Martin seemed wise to others because of his studies at the university. He carefully read the works of Mahatma Gandhi, the Indian leader and thinker. Martin also studied the books of the American philosopher, Henry David Thoreau. Both men wrote about ways to fight injustice. Gandhi had led his people to freedom by peacefully refusing to obey unjust laws. He taught his followers never to use violence. Thoreau also urged people to disobey laws that were not just, and to be willing to go to prison for their beliefs.
As he studied, Martin thought he had found the answer for his people. The ideas of Gandhi and Thoreau -- non-violence and civil disobedience -- could be used together to win equal rights for black Americans. Martin knew, then, that his decision to become a preacher was right. He believed that as a preacher he could spread the ideas of Gandhi and Thoreau. Years later he said:
"My university studies gave me the basic truths I now believe. I discovered the idea of humanity's oneness and the dignity and value of all human character. "
Martin continued his studies in religion for almost ten years. When he was twenty-two, he moved north to study in Boston.
It was in Boston that Martin met Coretta Scott, the woman who later became his wife.
Martin always had been very popular with the girls in his hometown. His brother once said that Martin "never had one girlfriend for more than a year".
But Martin felt Coretta Scott was different. The first time he saw her Martin said: "You have everything I have ever wanted in a wife. "
Coretta was surprised at his words. But she felt that Martin was serious and honest. A short time later, they were married. Martin soon finished his studies in Boston, and received a doctorate degree in religion. The young preacher then was offered a job at a church in Montgomery, Alabama.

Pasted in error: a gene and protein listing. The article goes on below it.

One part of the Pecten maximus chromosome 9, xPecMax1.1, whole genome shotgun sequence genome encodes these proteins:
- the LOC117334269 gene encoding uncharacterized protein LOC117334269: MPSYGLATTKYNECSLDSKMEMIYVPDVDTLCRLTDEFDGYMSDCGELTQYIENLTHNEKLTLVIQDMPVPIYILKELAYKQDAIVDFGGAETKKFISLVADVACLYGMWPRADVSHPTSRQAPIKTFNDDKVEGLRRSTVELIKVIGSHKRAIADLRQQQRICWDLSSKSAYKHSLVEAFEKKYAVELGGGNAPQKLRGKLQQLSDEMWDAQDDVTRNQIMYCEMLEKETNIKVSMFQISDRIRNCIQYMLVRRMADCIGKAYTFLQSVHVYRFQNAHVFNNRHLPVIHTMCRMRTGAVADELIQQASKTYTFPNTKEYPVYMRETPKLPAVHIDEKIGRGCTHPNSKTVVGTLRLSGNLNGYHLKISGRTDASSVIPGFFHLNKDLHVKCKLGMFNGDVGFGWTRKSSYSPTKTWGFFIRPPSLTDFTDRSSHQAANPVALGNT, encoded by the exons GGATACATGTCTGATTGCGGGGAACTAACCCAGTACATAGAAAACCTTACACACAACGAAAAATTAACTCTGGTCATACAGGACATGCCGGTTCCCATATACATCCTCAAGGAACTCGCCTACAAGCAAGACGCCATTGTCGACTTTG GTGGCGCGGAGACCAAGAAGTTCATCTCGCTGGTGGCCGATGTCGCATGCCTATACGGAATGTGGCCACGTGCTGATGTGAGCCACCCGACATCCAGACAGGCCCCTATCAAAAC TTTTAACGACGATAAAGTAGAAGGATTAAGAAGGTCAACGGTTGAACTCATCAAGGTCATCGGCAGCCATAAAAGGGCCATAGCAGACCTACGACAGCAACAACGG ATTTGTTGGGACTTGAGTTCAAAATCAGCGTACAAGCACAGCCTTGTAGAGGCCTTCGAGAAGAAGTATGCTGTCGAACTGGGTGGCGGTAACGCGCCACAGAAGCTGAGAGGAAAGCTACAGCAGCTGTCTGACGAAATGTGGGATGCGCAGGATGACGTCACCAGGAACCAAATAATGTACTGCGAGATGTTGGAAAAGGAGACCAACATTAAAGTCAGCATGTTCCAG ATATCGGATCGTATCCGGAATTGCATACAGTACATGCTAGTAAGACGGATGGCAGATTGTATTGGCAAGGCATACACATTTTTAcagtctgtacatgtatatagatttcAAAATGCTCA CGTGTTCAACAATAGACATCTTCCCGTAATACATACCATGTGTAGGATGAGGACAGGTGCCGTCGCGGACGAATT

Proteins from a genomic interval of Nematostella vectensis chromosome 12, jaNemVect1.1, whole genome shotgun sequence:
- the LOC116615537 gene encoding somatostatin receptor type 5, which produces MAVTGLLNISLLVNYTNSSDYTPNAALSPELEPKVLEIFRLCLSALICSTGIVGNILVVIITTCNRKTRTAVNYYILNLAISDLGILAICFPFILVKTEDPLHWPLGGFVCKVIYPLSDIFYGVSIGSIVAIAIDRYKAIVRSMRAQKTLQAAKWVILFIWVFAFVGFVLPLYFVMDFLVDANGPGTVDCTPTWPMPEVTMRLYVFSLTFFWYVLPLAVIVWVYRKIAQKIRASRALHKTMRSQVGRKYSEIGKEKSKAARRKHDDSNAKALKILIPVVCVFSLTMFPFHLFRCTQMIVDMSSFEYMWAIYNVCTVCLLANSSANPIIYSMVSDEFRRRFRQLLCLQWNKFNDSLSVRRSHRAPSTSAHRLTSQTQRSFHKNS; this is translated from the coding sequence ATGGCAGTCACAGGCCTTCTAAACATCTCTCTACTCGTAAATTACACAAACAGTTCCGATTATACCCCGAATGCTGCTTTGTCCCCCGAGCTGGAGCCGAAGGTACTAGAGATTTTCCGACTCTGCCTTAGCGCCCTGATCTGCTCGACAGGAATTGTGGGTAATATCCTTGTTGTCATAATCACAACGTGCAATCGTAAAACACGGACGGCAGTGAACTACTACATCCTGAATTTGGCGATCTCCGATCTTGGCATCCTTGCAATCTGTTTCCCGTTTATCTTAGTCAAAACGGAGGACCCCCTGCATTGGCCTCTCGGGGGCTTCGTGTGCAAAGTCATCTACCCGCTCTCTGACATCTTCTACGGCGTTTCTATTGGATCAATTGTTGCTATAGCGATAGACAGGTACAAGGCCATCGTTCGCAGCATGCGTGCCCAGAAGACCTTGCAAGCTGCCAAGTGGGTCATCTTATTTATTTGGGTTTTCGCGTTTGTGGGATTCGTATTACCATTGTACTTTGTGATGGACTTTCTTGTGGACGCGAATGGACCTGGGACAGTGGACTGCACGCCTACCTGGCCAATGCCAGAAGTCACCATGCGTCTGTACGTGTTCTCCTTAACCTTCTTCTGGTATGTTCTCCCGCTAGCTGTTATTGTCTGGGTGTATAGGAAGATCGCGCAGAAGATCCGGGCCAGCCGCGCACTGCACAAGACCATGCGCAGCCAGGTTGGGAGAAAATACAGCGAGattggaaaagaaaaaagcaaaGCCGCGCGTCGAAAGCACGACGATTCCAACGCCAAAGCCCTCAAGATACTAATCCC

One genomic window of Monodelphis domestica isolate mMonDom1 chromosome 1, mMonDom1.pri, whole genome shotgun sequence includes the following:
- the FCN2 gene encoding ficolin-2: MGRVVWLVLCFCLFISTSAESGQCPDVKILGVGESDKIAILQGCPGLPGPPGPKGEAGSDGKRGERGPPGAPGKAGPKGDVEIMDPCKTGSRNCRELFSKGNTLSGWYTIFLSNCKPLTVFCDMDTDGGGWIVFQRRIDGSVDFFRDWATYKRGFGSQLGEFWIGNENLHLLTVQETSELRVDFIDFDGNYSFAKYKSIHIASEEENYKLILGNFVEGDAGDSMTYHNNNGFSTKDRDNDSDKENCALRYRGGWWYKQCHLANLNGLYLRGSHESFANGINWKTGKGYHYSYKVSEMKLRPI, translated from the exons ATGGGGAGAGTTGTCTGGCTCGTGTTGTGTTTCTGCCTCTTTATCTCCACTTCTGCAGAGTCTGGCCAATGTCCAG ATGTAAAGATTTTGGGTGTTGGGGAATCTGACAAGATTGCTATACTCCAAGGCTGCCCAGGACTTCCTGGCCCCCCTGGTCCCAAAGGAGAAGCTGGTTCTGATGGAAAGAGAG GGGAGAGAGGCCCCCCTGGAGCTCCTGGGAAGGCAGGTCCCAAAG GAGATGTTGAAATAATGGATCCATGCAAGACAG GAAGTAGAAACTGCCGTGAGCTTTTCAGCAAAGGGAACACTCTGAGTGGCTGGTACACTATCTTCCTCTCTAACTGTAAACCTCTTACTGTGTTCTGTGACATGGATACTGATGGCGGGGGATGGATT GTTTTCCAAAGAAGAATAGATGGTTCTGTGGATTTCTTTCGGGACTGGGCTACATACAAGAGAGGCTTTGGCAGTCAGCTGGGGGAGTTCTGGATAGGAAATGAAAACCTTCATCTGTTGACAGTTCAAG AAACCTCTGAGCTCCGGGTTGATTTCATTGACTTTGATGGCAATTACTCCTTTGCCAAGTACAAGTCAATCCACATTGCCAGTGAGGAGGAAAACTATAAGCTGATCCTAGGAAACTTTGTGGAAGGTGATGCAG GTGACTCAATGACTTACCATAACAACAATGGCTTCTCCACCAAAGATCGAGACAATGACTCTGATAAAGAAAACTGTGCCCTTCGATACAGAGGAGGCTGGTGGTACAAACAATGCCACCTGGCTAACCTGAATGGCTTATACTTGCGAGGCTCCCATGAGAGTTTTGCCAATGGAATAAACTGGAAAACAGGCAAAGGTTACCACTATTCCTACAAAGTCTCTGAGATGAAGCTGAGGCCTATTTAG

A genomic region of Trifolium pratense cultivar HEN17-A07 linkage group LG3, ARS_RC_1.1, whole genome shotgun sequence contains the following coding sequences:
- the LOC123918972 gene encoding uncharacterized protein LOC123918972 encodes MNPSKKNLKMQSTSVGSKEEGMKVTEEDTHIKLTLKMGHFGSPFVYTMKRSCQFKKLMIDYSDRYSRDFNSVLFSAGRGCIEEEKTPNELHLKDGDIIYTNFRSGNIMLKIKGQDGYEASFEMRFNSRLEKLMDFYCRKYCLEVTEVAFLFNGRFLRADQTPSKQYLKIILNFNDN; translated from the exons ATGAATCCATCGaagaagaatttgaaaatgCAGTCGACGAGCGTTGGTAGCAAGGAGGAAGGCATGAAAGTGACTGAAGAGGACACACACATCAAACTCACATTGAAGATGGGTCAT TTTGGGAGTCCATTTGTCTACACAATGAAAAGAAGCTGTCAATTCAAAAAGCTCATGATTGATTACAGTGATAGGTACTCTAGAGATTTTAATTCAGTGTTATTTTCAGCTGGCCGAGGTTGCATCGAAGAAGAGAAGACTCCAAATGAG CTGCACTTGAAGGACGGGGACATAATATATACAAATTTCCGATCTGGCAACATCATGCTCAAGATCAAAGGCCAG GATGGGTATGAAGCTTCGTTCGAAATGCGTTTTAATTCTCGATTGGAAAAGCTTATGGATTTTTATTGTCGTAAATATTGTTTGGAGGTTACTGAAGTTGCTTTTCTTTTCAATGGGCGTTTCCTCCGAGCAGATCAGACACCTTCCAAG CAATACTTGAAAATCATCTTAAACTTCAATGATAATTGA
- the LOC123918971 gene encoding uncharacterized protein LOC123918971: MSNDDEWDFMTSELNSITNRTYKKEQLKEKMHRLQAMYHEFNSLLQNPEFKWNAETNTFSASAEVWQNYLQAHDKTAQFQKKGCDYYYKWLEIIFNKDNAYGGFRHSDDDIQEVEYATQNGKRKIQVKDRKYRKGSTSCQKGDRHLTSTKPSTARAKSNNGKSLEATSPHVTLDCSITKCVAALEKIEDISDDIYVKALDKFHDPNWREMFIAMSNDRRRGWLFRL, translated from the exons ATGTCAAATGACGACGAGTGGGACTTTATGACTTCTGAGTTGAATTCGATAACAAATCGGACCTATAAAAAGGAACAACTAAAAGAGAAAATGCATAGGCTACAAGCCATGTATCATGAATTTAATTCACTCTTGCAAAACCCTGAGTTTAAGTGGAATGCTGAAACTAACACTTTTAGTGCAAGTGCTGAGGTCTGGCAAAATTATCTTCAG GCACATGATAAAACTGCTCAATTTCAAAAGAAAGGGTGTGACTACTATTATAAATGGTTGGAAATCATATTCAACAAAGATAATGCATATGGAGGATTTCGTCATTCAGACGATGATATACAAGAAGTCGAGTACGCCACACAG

Martin Luther King and his wife were happy in Montgomery. Their first child was born. Martin's work at the church was going well. He became involved in a number of activities to help the poor. And the members of his church spoke highly of their new preacher. Coretta remembered their life as simple and without worries.
Then, a black woman, Rosa Parks, was arrested for sitting in the white part of a Montgomery city bus. And Martin Luther King organized a protest against the Montgomery bus system.
Martin believed it was very important for the bus boycott to succeed -- more important even than his own life. But he worried about his ability to lead such an important campaign. He was only twenty-six years old. He prayed to God for help and believed that God answered his prayers.
Martin knew that his actions and his speeches would be important for the civil rights movement. But he was faced with a serious problem. He asked: "How can I make my people militant enough to win our goals, while keeping peace within the movement. "
The answer came to him from the teachings of Gandhi and Thoreau. In his first speech as a leader, Martin said:
"We must seek to show we are right through peaceful, not violent means. Love must be the ideal guiding our actions. If we protest bravely, and yet with pride and Christian love, then future historians will say:
"There lived a great people, a black people, who gave new hope to civilization. "
With these words, a new movement was born. It was non-violent and peaceful. But victory was far from sure, and many difficult days of struggle lay ahead.
You have been listening to the VOA Special English program, People in America. Your narrators were Warren Scheer and Shep O'Neal. Our program was written by William Rodgers. Listen again next week at this time, when we will complete the story of civil rights leader Martin Luther King, Junior.
Martin Luther King Jr. and the Challenges of a New Age, from The White House Blog.